- A parent is fond of his children because he regards them as something of himself; and children are fond of a parent because they regard themselves as coming from him.
- The parent regards his children as his own more than the product regards the maker as its own. For a person regards what comes from him as his own, as the owner regards his tooth or hair or anything; but what has come from him regards its owner as its own not at all, or to a lesser degree.
- A parent, then, loves his children as he loves himself. For what has come from him is a sort of other himself; it is other because it is separate.
First, the insight. Parents do see their children as "something of themselves," as "coming from them," and as "a sort of other himself." I think this is really fundamental psychologically, and also relevant to some ethical issues.
Second, the confusion. In passage 2, Aristotle makes it seem like our children are "our own" in the way our teeth or hair are. This would give parents supreme power over their children. You could do anything you wanted to them, like you can do anything you want to your hair. But in passage 3, he does better--"What has come from him is a sort of other himself; it is other because it is separate." The separateness has to be countenanced in any reasonable story about parent-child ethics.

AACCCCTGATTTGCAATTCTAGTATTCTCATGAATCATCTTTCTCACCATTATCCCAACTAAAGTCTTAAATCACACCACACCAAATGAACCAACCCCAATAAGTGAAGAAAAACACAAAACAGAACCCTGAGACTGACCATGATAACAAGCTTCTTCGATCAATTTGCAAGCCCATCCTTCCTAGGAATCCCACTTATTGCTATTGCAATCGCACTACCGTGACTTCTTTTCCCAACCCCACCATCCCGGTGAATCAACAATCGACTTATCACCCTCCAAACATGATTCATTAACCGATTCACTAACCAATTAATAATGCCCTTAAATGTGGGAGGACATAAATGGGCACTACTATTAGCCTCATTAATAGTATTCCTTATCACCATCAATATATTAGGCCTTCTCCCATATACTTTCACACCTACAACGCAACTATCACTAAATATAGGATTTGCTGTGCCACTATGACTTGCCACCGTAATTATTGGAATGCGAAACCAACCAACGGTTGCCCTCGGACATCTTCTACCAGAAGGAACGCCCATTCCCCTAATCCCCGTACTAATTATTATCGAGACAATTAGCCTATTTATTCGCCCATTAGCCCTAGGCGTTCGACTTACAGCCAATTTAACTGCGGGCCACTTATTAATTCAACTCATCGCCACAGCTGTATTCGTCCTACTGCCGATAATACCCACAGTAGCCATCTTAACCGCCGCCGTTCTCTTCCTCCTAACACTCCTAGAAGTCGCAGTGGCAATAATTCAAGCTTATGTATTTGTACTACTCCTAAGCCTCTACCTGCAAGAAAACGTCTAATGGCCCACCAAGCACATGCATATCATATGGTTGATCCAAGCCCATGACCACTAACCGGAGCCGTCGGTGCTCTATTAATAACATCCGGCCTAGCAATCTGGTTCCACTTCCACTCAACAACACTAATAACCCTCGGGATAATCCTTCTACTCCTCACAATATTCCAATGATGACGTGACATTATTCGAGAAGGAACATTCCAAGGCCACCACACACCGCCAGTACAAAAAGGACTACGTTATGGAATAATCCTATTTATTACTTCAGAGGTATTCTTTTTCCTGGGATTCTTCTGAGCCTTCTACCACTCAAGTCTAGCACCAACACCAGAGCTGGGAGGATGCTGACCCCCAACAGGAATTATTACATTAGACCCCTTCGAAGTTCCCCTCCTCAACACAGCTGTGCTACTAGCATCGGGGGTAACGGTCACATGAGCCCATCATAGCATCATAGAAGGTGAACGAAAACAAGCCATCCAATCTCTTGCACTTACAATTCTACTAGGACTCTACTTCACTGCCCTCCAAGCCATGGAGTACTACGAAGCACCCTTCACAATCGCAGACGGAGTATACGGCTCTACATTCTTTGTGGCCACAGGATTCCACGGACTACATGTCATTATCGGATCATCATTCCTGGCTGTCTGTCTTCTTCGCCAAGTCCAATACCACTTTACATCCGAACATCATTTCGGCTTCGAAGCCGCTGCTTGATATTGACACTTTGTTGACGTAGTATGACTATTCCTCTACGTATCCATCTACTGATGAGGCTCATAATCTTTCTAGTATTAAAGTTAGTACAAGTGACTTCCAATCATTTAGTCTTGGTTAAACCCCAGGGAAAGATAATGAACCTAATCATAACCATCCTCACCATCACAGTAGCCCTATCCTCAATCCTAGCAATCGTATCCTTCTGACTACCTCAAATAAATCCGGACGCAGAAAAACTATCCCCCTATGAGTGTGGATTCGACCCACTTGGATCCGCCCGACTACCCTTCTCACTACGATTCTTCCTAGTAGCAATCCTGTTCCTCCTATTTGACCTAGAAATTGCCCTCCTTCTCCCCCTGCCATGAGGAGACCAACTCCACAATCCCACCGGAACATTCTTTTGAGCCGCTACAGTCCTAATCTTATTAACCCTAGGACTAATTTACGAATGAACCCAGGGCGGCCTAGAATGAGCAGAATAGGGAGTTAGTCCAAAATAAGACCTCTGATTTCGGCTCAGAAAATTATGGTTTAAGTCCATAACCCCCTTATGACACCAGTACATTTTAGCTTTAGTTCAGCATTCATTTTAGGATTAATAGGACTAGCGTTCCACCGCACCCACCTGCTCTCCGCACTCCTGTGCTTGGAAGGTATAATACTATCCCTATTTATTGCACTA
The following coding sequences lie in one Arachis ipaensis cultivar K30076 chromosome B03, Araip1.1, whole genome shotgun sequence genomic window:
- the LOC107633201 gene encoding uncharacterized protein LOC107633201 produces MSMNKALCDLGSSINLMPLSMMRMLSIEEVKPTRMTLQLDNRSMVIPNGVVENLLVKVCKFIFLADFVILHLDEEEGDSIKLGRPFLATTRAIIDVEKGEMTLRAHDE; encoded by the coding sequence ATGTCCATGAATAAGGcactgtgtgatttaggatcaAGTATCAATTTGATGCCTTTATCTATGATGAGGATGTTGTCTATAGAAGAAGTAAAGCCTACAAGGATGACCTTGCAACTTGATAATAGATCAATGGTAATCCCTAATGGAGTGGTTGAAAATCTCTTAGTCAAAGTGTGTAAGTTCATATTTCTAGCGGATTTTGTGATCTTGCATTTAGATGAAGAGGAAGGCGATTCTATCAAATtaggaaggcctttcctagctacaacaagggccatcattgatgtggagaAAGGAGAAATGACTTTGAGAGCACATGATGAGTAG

Third, the error. Aristotle thinks the fact that children come from parents has the same positive meaning for parents and for children (see passage 1), but just less so for children (see passage 2 and later in this chapter) But not really. The fact that your child comes from you gives you, as a parent, feelings of power and pride. I did this! But as the child grows up, the fact that she comes from her parents at least sometimes has the opposite significance for her--it generates a feeling of dependence, not power. The child starts to want to be her own person, and not "come from" anyone, while parents will always enjoy the feeling that their children are "something of themselves".
Points off for the confusion and error, but I think the insight is still deep!